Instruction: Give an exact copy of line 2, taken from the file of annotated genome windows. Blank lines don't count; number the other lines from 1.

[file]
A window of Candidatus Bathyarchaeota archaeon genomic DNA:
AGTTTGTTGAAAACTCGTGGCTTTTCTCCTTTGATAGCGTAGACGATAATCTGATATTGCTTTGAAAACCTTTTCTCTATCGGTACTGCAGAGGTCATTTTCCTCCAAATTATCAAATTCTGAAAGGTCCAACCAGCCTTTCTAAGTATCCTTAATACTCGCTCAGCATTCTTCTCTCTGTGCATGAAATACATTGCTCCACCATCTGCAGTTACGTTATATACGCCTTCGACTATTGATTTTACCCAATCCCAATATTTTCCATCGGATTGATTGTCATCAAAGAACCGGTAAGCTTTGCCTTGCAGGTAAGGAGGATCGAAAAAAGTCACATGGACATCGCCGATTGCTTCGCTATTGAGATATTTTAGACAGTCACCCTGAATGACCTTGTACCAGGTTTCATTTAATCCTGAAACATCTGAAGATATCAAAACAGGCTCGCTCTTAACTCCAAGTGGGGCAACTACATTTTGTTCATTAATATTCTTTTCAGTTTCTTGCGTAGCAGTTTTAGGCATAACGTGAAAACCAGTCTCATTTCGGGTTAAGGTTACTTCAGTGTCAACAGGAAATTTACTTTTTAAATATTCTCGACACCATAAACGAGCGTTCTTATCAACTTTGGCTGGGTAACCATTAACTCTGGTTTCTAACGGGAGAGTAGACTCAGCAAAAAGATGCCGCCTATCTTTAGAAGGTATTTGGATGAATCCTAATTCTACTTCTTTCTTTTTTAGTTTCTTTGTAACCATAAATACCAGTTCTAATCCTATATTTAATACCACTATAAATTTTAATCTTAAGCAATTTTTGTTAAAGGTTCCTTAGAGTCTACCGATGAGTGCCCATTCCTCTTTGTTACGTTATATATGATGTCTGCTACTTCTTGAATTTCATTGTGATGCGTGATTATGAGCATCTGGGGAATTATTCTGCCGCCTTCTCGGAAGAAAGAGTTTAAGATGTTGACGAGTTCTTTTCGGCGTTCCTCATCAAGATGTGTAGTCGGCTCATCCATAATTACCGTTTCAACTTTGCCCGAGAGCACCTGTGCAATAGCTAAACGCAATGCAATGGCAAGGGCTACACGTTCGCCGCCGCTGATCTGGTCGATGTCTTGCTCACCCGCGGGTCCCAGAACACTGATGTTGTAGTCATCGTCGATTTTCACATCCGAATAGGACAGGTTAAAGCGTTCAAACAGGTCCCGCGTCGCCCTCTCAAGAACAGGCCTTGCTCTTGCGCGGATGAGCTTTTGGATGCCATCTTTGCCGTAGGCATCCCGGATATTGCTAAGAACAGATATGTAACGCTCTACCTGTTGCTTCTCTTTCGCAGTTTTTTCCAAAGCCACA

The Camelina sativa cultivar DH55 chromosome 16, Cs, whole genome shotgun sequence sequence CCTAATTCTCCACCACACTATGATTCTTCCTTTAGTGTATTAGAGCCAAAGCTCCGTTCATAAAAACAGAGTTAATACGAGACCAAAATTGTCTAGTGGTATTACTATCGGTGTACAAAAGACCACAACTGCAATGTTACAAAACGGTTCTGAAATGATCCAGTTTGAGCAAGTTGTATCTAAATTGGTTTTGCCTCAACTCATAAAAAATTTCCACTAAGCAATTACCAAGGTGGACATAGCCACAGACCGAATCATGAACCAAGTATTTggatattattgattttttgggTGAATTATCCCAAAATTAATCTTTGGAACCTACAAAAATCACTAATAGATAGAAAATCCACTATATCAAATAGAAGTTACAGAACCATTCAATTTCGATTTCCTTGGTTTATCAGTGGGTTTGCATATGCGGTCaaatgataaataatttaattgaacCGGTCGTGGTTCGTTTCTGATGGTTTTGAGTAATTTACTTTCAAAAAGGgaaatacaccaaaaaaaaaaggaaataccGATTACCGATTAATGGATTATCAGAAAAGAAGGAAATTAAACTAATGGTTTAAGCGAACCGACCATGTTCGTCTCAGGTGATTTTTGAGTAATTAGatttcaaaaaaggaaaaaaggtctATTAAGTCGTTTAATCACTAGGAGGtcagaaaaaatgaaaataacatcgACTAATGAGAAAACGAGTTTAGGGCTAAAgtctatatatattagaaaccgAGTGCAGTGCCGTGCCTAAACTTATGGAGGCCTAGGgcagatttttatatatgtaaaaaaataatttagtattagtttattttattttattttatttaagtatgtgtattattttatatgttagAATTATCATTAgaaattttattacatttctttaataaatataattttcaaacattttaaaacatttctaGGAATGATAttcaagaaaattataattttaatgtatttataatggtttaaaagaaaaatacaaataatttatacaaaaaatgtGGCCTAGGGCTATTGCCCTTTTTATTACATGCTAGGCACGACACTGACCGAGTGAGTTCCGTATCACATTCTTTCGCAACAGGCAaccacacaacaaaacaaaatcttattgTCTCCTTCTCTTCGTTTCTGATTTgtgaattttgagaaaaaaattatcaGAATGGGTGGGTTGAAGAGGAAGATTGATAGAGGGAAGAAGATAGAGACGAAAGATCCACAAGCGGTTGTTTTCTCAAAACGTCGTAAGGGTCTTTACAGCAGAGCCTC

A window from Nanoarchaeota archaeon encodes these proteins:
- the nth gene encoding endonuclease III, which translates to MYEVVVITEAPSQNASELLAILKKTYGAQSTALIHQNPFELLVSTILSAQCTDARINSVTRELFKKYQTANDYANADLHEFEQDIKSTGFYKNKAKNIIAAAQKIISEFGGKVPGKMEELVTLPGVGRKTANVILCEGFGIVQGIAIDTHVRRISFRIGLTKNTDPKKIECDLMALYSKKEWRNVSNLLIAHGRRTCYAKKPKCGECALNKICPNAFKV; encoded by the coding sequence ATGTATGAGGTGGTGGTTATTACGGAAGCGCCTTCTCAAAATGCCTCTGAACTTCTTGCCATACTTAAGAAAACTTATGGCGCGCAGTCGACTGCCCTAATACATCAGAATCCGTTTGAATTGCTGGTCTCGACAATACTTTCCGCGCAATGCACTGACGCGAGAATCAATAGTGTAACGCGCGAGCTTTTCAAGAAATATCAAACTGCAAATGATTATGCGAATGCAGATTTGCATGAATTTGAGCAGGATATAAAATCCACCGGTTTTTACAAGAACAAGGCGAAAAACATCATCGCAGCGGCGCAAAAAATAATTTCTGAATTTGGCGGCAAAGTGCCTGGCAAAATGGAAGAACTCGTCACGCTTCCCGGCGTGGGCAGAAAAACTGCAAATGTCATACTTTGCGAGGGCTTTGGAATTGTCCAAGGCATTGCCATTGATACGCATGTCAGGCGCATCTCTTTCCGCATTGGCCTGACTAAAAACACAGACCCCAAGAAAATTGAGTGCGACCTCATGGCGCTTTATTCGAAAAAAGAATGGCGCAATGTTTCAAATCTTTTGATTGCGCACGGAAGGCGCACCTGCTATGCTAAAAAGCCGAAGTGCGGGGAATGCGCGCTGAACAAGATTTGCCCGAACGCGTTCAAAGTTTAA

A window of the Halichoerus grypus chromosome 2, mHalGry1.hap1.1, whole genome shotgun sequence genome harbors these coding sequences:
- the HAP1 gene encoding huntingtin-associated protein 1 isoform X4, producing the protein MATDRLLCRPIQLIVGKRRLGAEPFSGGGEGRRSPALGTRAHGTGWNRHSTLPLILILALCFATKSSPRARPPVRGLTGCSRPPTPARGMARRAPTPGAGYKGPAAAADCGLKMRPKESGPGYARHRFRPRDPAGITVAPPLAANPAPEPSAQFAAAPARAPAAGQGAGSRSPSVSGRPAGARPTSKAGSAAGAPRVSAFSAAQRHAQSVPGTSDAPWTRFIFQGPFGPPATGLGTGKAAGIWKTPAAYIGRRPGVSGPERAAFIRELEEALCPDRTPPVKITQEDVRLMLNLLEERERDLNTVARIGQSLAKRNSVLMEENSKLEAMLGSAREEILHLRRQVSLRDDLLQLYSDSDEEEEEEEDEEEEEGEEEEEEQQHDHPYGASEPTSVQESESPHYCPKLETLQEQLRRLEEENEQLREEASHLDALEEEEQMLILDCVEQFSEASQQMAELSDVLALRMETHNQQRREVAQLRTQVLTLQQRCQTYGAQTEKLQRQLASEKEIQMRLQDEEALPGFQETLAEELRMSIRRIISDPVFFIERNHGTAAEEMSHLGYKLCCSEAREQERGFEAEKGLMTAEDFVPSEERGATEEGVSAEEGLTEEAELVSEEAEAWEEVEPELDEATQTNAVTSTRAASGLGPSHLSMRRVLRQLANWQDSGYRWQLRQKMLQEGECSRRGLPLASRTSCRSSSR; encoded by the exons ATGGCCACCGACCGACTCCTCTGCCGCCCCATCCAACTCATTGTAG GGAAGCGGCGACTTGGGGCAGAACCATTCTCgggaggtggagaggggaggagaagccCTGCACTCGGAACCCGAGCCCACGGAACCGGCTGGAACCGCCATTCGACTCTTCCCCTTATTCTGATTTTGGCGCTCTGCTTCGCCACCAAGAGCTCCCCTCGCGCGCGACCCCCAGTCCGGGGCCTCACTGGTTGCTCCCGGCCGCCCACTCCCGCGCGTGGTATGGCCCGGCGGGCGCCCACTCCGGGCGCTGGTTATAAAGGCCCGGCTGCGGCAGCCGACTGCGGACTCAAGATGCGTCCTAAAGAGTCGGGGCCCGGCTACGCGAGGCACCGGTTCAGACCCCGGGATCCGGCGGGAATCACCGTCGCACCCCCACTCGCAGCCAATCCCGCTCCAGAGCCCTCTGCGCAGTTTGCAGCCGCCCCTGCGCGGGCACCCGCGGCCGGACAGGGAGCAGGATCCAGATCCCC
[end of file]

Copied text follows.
AGTTTGTTGAAAACTCGTGGCTTTTCTCCTTTGATAGCGTAGACGATAATCTGATATTGCTTTGAAAACCTTTTCTCTATCGGTACTGCAGAGGTCATTTTCCTCCAAATTATCAAATTCTGAAAGGTCCAACCAGCCTTTCTAAGTATCCTTAATACTCGCTCAGCATTCTTCTCTCTGTGCATGAAATACATTGCTCCACCATCTGCAGTTACGTTATATACGCCTTCGACTATTGATTTTACCCAATCCCAATATTTTCCATCGGATTGATTGTCATCAAAGAACCGGTAAGCTTTGCCTTGCAGGTAAGGAGGATCGAAAAAAGTCACATGGACATCGCCGATTGCTTCGCTATTGAGATATTTTAGACAGTCACCCTGAATGACCTTGTACCAGGTTTCATTTAATCCTGAAACATCTGAAGATATCAAAACAGGCTCGCTCTTAACTCCAAGTGGGGCAACTACATTTTGTTCATTAATATTCTTTTCAGTTTCTTGCGTAGCAGTTTTAGGCATAACGTGAAAACCAGTCTCATTTCGGGTTAAGGTTACTTCAGTGTCAACAGGAAATTTACTTTTTAAATATTCTCGACACCATAAACGAGCGTTCTTATCAACTTTGGCTGGGTAACCATTAACTCTGGTTTCTAACGGGAGAGTAGACTCAGCAAAAAGATGCCGCCTATCTTTAGAAGGTATTTGGATGAATCCTAATTCTACTTCTTTCTTTTTTAGTTTCTTTGTAACCATAAATACCAGTTCTAATCCTATATTTAATACCACTATAAATTTTAATCTTAAGCAATTTTTGTTAAAGGTTCCTTAGAGTCTACCGATGAGTGCCCATTCCTCTTTGTTACGTTATATATGATGTCTGCTACTTCTTGAATTTCATTGTGATGCGTGATTATGAGCATCTGGGGAATTATTCTGCCGCCTTCTCGGAAGAAAGAGTTTAAGATGTTGACGAGTTCTTTTCGGCGTTCCTCATCAAGATGTGTAGTCGGCTCATCCATAATTACCGTTTCAACTTTGCCCGAGAGCACCTGTGCAATAGCTAAACGCAATGCAATGGCAAGGGCTACACGTTCGCCGCCGCTGATCTGGTCGATGTCTTGCTCACCCGCGGGTCCCAGAACACTGATGTTGTAGTCATCGTCGATTTTCACATCCGAATAGGACAGGTTAAAGCGTTCAAACAGGTCCCGCGTCGCCCTCTCAAGAACAGGCCTTGCTCTTGCGCGGATGAGCTTTTGGATGCCATCTTTGCCGTAGGCATCCCGGATATTGCTAAGAACAGATATGTAACGCTCTACCTGTTGCTTCTCTTTCGCAGTTTTTTCCAAAGCCACA